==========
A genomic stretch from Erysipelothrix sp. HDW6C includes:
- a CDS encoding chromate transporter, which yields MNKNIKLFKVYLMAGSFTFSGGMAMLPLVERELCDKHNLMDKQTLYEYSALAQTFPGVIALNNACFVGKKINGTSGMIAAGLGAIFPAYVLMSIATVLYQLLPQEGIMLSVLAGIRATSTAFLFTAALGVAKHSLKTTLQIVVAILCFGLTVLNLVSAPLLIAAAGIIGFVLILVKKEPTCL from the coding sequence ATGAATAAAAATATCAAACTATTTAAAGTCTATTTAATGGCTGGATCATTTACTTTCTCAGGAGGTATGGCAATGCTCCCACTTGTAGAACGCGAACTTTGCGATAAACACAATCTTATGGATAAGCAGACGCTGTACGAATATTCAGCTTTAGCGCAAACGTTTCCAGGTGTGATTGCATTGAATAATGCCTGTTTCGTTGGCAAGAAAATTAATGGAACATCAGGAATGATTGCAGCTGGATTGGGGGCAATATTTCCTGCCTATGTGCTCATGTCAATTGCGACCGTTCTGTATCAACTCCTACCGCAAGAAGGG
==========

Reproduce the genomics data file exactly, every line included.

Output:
A genomic stretch from Erysipelothrix sp. HDW6C includes:
- a CDS encoding chromate transporter, which yields MNKNIKLFKVYLMAGSFTFSGGMAMLPLVERELCDKHNLMDKQTLYEYSALAQTFPGVIALNNACFVGKKINGTSGMIAAGLGAIFPAYVLMSIATVLYQLLPQEGIMLSVLAGIRATSTAFLFTAALGVAKHSLKTTLQIVVAILCFGLTVLNLVSAPLLIAAAGIIGFVLILVKKEPTCL from the coding sequence ATGAATAAAAATATCAAACTATTTAAAGTCTATTTAATGGCTGGATCATTTACTTTCTCAGGAGGTATGGCAATGCTCCCACTTGTAGAACGCGAACTTTGCGATAAACACAATCTTATGGATAAGCAGACGCTGTACGAATATTCAGCTTTAGCGCAAACGTTTCCAGGTGTGATTGCATTGAATAATGCCTGTTTCGTTGGCAAGAAAATTAATGGAACATCAGGAATGATTGCAGCTGGATTGGGGGCAATATTTCCTGCCTATGTGCTCATGTCAATTGCGACCGTTCTGTATCAACTCCTACCGCAAGAAGGG